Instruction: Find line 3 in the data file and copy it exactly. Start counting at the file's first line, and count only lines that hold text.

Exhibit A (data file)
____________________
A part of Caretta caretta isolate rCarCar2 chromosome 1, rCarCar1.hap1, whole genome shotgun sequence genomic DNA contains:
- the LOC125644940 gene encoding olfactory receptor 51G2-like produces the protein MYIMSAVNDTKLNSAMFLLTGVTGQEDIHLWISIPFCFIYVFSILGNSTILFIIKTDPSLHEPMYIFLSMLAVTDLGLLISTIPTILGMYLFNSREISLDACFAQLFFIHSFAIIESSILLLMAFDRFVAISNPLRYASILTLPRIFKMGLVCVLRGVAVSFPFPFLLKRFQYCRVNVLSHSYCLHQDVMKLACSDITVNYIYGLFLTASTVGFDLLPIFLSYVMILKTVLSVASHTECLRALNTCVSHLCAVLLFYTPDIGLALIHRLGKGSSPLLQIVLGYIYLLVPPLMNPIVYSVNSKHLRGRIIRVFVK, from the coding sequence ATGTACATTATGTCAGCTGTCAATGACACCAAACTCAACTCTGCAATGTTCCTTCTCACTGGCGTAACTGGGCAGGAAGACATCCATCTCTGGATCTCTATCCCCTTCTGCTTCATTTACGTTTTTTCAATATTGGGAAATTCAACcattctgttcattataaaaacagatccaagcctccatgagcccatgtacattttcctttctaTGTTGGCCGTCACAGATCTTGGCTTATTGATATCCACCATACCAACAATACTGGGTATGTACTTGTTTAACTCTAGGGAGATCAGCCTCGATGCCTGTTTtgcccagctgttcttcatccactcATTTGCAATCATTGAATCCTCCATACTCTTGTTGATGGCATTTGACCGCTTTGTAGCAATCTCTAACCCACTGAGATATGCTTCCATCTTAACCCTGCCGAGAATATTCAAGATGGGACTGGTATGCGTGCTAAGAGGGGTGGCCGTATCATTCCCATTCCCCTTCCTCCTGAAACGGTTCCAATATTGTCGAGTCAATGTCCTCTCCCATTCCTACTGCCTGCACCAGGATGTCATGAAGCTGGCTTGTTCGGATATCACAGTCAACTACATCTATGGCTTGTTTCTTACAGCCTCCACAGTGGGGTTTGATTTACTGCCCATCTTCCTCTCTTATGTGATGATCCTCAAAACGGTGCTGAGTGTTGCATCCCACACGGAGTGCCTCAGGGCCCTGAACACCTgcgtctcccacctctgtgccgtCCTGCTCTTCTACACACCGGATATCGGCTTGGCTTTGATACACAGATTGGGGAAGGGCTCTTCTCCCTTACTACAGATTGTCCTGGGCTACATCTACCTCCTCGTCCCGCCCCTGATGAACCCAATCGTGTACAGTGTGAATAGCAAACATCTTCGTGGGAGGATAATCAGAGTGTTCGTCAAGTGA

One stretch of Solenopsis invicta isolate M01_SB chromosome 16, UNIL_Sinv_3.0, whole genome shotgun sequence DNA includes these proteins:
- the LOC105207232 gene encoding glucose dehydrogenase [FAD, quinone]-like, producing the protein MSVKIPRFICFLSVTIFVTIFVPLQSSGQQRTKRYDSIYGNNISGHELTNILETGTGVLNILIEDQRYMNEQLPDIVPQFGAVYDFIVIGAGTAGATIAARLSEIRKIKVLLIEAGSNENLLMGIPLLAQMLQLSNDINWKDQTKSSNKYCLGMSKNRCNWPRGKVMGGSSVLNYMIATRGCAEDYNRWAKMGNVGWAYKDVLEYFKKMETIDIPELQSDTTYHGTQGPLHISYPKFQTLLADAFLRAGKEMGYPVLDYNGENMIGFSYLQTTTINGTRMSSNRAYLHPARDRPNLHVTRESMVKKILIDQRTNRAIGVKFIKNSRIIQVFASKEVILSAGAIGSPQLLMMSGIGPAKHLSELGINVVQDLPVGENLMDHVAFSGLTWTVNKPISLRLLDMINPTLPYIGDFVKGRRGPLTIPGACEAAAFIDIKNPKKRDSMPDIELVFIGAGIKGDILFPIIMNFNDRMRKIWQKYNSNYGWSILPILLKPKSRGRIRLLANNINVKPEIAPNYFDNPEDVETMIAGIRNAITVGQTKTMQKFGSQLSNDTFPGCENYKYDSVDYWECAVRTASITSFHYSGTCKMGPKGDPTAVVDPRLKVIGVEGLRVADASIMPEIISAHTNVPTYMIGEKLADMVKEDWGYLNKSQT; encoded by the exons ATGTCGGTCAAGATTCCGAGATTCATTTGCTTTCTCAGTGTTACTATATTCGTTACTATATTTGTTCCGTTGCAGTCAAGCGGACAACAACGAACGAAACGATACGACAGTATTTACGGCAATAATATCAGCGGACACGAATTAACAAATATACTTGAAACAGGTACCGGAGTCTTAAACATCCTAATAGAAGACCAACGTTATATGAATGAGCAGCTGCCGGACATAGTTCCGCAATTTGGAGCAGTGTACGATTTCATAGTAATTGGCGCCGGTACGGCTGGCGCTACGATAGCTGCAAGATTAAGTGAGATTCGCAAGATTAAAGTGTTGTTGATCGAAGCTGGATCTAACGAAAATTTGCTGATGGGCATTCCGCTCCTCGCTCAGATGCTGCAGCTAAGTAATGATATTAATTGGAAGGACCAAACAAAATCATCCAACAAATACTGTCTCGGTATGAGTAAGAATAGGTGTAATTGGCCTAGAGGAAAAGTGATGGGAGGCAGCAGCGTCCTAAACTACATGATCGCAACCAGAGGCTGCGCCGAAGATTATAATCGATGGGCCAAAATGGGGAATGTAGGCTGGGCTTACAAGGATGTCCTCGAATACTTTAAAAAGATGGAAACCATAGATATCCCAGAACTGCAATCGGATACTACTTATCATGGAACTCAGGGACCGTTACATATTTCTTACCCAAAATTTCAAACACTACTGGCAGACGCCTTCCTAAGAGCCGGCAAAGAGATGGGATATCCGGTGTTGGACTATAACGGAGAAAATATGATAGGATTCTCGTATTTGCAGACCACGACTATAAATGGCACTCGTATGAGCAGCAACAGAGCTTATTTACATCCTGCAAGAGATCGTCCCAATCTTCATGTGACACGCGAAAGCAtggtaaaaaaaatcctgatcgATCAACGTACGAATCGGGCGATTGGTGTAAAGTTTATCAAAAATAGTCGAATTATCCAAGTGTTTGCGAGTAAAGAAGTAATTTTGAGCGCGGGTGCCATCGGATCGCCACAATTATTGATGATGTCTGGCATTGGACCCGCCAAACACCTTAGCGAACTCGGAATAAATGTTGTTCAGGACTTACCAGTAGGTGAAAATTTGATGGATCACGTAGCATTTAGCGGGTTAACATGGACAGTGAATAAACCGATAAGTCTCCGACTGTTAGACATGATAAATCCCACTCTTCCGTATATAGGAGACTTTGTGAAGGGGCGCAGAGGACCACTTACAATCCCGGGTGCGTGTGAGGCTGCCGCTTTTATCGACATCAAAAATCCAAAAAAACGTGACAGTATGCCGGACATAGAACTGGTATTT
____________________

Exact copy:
One stretch of Solenopsis invicta isolate M01_SB chromosome 16, UNIL_Sinv_3.0, whole genome shotgun sequence DNA includes these proteins: